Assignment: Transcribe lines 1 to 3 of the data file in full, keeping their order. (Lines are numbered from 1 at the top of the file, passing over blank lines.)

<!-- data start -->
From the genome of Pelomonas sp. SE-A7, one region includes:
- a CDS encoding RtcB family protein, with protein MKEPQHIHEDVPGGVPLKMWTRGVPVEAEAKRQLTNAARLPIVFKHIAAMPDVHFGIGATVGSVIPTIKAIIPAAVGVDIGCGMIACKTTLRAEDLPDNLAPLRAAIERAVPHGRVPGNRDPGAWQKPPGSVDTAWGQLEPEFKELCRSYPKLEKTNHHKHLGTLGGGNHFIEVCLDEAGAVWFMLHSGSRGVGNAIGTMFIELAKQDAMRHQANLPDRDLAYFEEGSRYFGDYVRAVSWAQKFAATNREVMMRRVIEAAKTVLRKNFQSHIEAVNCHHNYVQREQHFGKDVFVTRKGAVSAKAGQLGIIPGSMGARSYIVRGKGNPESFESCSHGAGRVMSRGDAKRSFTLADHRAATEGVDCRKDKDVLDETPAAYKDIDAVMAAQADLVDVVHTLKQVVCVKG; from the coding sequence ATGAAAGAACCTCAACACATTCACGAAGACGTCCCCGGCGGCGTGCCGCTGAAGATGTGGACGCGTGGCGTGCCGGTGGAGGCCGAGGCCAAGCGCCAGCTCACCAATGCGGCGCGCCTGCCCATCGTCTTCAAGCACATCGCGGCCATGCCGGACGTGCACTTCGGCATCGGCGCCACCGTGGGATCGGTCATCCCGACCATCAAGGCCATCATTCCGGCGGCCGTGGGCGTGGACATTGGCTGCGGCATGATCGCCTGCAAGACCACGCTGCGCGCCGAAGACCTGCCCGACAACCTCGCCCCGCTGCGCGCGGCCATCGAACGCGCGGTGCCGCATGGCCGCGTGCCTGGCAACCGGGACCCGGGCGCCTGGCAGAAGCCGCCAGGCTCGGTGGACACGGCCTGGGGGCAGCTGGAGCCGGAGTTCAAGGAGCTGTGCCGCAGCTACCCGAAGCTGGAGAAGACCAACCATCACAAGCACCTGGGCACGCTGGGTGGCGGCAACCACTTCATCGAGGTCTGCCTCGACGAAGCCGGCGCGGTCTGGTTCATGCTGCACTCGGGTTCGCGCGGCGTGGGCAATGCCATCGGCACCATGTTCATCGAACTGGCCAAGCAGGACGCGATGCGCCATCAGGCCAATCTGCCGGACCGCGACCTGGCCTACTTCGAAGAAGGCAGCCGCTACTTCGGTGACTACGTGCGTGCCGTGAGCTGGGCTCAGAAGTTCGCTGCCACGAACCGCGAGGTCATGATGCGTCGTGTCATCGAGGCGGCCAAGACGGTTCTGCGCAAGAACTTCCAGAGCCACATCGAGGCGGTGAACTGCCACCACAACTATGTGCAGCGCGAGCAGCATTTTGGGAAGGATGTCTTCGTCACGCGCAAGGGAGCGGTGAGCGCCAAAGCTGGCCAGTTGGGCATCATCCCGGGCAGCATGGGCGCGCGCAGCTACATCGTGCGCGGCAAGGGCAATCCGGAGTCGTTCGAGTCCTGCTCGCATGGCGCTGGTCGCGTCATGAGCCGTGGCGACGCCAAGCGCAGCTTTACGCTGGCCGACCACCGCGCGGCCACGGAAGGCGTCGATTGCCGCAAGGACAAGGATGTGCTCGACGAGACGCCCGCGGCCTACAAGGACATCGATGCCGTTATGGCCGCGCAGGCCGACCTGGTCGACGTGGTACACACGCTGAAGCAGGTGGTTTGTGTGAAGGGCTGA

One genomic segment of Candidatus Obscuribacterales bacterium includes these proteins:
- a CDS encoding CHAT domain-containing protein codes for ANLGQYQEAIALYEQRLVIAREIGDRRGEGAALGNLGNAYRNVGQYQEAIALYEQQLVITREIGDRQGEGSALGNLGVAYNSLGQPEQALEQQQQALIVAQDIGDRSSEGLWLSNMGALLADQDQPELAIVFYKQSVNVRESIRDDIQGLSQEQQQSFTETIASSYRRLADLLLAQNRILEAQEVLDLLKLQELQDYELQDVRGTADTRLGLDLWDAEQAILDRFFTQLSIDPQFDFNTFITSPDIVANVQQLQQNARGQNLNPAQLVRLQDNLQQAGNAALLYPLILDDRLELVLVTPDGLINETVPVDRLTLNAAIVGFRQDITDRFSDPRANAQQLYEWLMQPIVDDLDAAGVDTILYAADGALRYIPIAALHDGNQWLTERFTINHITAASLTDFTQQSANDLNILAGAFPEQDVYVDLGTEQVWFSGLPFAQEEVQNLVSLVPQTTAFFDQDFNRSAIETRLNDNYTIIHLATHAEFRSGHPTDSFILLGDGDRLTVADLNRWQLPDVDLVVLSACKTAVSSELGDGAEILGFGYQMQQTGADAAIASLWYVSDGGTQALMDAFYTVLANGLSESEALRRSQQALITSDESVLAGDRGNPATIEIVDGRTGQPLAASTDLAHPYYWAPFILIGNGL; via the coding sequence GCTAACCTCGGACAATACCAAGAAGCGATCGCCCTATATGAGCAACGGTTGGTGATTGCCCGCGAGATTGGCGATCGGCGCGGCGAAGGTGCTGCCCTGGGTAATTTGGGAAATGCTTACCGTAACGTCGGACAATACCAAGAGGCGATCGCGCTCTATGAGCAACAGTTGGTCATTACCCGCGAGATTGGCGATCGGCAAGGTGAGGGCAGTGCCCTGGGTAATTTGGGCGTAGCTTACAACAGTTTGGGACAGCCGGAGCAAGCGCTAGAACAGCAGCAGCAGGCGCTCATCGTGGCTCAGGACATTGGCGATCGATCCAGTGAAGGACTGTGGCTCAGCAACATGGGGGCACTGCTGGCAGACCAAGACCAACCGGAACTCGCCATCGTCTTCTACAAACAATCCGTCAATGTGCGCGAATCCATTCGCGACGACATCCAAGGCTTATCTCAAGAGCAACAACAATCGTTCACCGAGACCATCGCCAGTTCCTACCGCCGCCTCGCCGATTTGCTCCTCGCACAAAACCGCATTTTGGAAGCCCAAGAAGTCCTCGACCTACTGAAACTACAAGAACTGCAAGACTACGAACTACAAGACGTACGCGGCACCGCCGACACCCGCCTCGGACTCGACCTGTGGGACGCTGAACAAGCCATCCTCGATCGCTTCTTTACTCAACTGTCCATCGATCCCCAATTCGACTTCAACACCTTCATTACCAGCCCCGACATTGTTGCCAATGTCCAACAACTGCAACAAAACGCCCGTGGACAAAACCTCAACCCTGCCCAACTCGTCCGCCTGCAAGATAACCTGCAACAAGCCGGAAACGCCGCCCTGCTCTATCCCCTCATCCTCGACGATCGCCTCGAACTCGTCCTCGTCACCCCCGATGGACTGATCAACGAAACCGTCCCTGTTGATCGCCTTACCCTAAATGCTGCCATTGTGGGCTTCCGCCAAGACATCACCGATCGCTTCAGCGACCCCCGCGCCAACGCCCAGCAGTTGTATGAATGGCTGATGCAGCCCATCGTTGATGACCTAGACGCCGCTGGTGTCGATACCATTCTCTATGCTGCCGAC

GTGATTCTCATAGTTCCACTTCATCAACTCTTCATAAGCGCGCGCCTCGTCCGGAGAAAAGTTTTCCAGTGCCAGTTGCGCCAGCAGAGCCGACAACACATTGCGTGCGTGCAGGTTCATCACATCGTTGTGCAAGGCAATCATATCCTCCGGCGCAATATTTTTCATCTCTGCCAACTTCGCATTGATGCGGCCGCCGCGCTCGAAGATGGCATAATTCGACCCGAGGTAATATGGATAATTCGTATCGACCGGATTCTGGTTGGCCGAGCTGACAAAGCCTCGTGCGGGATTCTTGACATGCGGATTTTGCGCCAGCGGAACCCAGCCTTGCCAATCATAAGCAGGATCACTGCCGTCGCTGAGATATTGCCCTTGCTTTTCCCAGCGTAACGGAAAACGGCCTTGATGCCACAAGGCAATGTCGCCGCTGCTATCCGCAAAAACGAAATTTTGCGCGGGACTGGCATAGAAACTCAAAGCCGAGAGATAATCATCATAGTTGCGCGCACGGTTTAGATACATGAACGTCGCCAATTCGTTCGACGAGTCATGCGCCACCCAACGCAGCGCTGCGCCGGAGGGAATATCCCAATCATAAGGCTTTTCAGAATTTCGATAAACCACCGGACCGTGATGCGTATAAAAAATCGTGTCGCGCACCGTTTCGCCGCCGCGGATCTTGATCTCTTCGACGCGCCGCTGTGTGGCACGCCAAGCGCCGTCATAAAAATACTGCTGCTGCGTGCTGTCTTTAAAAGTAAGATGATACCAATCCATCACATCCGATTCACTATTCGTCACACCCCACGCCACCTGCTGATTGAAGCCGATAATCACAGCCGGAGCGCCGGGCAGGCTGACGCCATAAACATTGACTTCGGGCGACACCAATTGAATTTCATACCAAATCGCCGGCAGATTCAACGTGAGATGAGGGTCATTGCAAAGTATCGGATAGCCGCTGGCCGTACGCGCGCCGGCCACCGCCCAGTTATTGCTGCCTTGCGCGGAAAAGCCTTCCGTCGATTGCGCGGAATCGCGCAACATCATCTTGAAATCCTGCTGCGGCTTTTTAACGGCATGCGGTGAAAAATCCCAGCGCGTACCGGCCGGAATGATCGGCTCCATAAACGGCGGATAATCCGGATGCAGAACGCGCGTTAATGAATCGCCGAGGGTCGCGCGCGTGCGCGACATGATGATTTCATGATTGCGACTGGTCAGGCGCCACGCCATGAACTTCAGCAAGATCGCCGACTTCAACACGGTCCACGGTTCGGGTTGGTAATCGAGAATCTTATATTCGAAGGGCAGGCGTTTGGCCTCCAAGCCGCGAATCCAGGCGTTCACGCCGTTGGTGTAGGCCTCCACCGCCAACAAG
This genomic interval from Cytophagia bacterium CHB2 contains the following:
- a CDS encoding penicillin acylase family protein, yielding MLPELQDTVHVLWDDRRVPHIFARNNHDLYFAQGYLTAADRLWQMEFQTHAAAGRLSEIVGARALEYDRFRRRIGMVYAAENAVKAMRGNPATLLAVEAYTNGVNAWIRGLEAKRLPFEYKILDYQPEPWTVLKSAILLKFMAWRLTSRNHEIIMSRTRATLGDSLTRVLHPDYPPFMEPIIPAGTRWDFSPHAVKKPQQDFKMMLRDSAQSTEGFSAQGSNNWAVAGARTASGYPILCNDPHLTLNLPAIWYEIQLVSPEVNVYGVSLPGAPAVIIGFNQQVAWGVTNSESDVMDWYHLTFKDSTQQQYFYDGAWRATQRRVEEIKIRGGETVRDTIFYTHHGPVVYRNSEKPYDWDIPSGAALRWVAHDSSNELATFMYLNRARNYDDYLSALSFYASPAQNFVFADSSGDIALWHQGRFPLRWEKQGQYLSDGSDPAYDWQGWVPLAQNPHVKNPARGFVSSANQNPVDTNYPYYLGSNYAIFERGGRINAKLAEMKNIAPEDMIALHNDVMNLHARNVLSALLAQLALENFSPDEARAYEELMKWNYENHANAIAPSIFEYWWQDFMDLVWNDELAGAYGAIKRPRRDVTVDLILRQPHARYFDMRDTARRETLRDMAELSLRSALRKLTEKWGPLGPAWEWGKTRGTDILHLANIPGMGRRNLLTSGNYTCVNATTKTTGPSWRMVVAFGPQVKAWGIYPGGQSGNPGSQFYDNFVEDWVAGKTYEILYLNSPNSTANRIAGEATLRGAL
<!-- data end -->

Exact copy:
From the genome of Pelomonas sp. SE-A7, one region includes:
- a CDS encoding RtcB family protein, with protein MKEPQHIHEDVPGGVPLKMWTRGVPVEAEAKRQLTNAARLPIVFKHIAAMPDVHFGIGATVGSVIPTIKAIIPAAVGVDIGCGMIACKTTLRAEDLPDNLAPLRAAIERAVPHGRVPGNRDPGAWQKPPGSVDTAWGQLEPEFKELCRSYPKLEKTNHHKHLGTLGGGNHFIEVCLDEAGAVWFMLHSGSRGVGNAIGTMFIELAKQDAMRHQANLPDRDLAYFEEGSRYFGDYVRAVSWAQKFAATNREVMMRRVIEAAKTVLRKNFQSHIEAVNCHHNYVQREQHFGKDVFVTRKGAVSAKAGQLGIIPGSMGARSYIVRGKGNPESFESCSHGAGRVMSRGDAKRSFTLADHRAATEGVDCRKDKDVLDETPAAYKDIDAVMAAQADLVDVVHTLKQVVCVKG; from the coding sequence ATGAAAGAACCTCAACACATTCACGAAGACGTCCCCGGCGGCGTGCCGCTGAAGATGTGGACGCGTGGCGTGCCGGTGGAGGCCGAGGCCAAGCGCCAGCTCACCAATGCGGCGCGCCTGCCCATCGTCTTCAAGCACATCGCGGCCATGCCGGACGTGCACTTCGGCATCGGCGCCACCGTGGGATCGGTCATCCCGACCATCAAGGCCATCATTCCGGCGGCCGTGGGCGTGGACATTGGCTGCGGCATGATCGCCTGCAAGACCACGCTGCGCGCCGAAGACCTGCCCGACAACCTCGCCCCGCTGCGCGCGGCCATCGAACGCGCGGTGCCGCATGGCCGCGTGCCTGGCAACCGGGACCCGGGCGCCTGGCAGAAGCCGCCAGGCTCGGTGGACACGGCCTGGGGGCAGCTGGAGCCGGAGTTCAAGGAGCTGTGCCGCAGCTACCCGAAGCTGGAGAAGACCAACCATCACAAGCACCTGGGCACGCTGGGTGGCGGCAACCACTTCATCGAGGTCTGCCTCGACGAAGCCGGCGCGGTCTGGTTCATGCTGCACTCGGGTTCGCGCGGCGTGGGCAATGCCATCGGCACCATGTTCATCGAACTGGCCAAGCAGGACGCGATGCGCCATCAGGCCAATCTGCCGGACCGCGACCTGGCCTACTTCGAAGAAGGCAGCCGCTACTTCGGTGACTACGTGCGTGCCGTGAGCTGGGCTCAGAAGTTCGCTGCCACGAACCGCGAGGTCATGATGCGTCGTGTCATCGAGGCGGCCAAGACGGTTCTGCGCAAGAACTTCCAGAGCCACATCGAGGCGGTGAACTGCCACCACAACTATGTGCAGCGCGAGCAGCATTTTGGGAAGGATGTCTTCGTCACGCGCAAGGGAGCGGTGAGCGCCAAAGCTGGCCAGTTGGGCATCATCCCGGGCAGCATGGGCGCGCGCAGCTACATCGTGCGCGGCAAGGGCAATCCGGAGTCGTTCGAGTCCTGCTCGCATGGCGCTGGTCGCGTCATGAGCCGTGGCGACGCCAAGCGCAGCTTTACGCTGGCCGACCACCGCGCGGCCACGGAAGGCGTCGATTGCCGCAAGGACAAGGATGTGCTCGACGAGACGCCCGCGGCCTACAAGGACATCGATGCCGTTATGGCCGCGCAGGCCGACCTGGTCGACGTGGTACACACGCTGAAGCAGGTGGTTTGTGTGAAGGGCTGA

One genomic segment of Candidatus Obscuribacterales bacterium includes these proteins: